Andorra, Australia, Austria, Belgium, Brunei, Denmark, Finland, France, Germany, Greece, Hong Kong, Iceland, Ireland, Italy, Japan, Liechtenstein, Luxembourg, Malaysia, Monaco, The Netherlands, New Zealand, Norway, Portugal, San Marino, Singapore, South Korea, Spain, Sweden, Switzerland, United Kingdom (except the British overseas citizens), United States, Vatican City
It should be noted that this list may vary slightly from time to time and it is therefore best to check with your local UAE embassy or the airline you are using to fly to the UAE.
Other nationalities are solely responsible for obtaining visas for themselves, their representatives and invitees. Visas can be arranged through the exhibitor's hotel, in Dubai provided sufficient time is given for the application to be processed.
The Organizers are not in a position to sponsor visa applications.
The visit visa does not entitle the visitor to take up permanent work in the UAE.
At the time of going to press the United Arab Emirates do not grant visas to Israeli Nationals or to holders of passports containing a visa, valid or expired, for Israel. Exhibitors should check with their Travel Agent.
All Visitors and Exhibitors require a full passport for their visit.
No health certificates are required for entry to the Emirates, except for visitors who have been in cholera or yellow fever infected area. However, it is always wise to check health requirements before departure as restrictions may vary.
Personal effects entering Dubai are not liable to a customs levy. It is forbidden to import drugs and pornographic items.
The importation of alcohol into the United Arab Emirates is only permitted as part of the duty free allowance for personal consumption.
Four items of alcohol per person is the permitted allowance.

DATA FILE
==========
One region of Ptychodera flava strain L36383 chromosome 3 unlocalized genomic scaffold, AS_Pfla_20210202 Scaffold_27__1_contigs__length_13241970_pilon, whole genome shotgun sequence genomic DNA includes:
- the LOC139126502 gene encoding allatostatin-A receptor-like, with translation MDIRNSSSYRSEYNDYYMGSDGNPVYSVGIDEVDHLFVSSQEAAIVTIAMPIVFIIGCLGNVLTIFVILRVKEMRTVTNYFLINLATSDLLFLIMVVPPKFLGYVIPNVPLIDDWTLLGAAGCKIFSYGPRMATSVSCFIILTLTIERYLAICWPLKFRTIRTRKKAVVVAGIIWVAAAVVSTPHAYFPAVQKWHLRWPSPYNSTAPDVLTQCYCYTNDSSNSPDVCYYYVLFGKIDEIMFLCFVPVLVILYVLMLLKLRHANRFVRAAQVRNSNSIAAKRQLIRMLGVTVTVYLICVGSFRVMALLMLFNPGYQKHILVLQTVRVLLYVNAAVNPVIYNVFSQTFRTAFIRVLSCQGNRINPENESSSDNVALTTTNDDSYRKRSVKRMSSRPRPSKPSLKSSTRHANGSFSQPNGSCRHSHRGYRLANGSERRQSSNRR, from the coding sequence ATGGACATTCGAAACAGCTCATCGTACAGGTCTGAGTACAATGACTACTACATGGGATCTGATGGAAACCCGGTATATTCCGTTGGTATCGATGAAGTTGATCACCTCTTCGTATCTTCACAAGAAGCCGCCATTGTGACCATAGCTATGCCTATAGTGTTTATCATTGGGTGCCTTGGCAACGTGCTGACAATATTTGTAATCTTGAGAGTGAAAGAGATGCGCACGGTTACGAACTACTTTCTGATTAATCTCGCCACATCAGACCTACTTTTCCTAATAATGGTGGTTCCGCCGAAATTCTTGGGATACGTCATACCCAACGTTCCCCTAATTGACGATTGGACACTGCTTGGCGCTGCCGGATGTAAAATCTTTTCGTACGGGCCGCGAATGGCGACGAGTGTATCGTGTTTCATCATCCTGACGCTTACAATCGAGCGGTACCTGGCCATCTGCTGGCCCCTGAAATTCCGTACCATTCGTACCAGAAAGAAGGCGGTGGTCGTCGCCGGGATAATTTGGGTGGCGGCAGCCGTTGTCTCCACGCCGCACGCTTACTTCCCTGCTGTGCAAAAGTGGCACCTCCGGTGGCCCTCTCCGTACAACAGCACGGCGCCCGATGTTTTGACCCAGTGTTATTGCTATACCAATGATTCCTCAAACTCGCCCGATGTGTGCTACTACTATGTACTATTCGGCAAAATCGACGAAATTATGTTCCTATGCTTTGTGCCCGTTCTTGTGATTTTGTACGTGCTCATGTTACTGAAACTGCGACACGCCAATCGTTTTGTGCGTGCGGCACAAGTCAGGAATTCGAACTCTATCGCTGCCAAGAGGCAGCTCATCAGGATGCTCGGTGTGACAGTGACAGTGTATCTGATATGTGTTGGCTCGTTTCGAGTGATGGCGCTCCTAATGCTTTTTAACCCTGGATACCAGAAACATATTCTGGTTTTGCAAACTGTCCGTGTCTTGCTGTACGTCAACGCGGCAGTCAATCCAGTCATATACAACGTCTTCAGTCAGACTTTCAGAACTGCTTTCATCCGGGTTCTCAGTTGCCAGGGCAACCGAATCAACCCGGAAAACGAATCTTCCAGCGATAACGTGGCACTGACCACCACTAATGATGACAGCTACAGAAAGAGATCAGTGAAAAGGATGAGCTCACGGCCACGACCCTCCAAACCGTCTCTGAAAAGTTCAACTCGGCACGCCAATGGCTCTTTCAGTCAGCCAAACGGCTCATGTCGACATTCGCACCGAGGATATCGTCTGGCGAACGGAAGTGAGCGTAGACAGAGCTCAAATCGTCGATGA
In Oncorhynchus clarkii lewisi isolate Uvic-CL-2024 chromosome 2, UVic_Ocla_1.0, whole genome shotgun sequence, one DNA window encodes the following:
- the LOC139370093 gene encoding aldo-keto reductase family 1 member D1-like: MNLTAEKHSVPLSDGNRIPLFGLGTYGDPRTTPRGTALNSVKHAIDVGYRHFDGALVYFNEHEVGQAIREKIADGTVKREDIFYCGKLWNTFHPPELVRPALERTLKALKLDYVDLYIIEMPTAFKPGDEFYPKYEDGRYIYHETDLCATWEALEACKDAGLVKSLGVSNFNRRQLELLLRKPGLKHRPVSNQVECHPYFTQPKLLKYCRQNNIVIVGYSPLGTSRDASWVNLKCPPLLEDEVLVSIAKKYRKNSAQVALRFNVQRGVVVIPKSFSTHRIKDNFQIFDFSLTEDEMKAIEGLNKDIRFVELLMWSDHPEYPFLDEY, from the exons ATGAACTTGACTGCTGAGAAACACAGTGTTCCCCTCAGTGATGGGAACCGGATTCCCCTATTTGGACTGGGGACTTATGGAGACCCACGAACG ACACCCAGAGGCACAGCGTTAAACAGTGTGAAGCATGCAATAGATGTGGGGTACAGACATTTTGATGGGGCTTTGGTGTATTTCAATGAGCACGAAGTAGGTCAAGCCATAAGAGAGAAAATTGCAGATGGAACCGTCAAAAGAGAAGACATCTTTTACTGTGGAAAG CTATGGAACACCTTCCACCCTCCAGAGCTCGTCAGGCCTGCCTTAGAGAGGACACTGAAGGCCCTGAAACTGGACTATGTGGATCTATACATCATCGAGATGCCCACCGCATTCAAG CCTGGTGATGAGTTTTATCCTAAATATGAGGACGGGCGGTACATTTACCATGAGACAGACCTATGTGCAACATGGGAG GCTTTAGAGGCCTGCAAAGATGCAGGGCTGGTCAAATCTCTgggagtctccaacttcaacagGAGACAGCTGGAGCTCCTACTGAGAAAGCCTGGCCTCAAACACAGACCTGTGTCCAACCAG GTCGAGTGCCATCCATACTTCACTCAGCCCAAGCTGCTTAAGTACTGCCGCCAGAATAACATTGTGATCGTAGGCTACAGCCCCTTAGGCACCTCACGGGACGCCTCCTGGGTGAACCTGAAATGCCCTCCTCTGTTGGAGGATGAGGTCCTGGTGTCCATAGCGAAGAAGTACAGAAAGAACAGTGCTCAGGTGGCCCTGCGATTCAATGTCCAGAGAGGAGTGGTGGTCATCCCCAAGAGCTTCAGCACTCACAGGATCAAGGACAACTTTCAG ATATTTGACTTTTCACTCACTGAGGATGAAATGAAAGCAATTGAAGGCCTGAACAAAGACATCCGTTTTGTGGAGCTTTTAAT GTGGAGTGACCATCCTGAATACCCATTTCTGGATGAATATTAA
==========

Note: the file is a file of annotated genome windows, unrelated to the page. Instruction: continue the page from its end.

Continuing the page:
To make the most of your time in Dubai, it's worth knowing a little about the locality. This site gives you some useful information about the language, climate, local time and public holidays.
The official language of the country is Arabic, although English is the official business language. English is widely used and most road and shop signs, restaurant menus, etc are in both languages.
Dubai has a sub-tropical, arid climate. May - October are the warmest months with temperatures reaching the high 40's and high humidity, the rest of the year temperatures fall any where between the mid 20's - 30's.
Rainfall is infrequent falling mainly in the cooler months around November to March.
The UAE is four hours ahead of GMT. There is no summer time saving when clocks are altered.
The Islamic year is called the Hijri and dates are followed by AH - After Hijra. The Hijri calendar is based on lunar months. There are 354 or 355 days in the Hijri year, which is divided into 12 lunar months and each year is 11 days shorter than the Gregorian year.
As some holidays are based on the sighting of the moon and not fixed dates on the Hijri calendar, the dates of Islamic holidays are imprecise, with holidays frequently being confirmed less than 24 hours in advance. Some non-religious holidays are fixed according to the Gregorian calendar.
If you're spending time in Dubai, it helps to know some basics about the local culture. We've put together some handy tips with regard to business and social hours and the all-important etiquette for tipping and photography.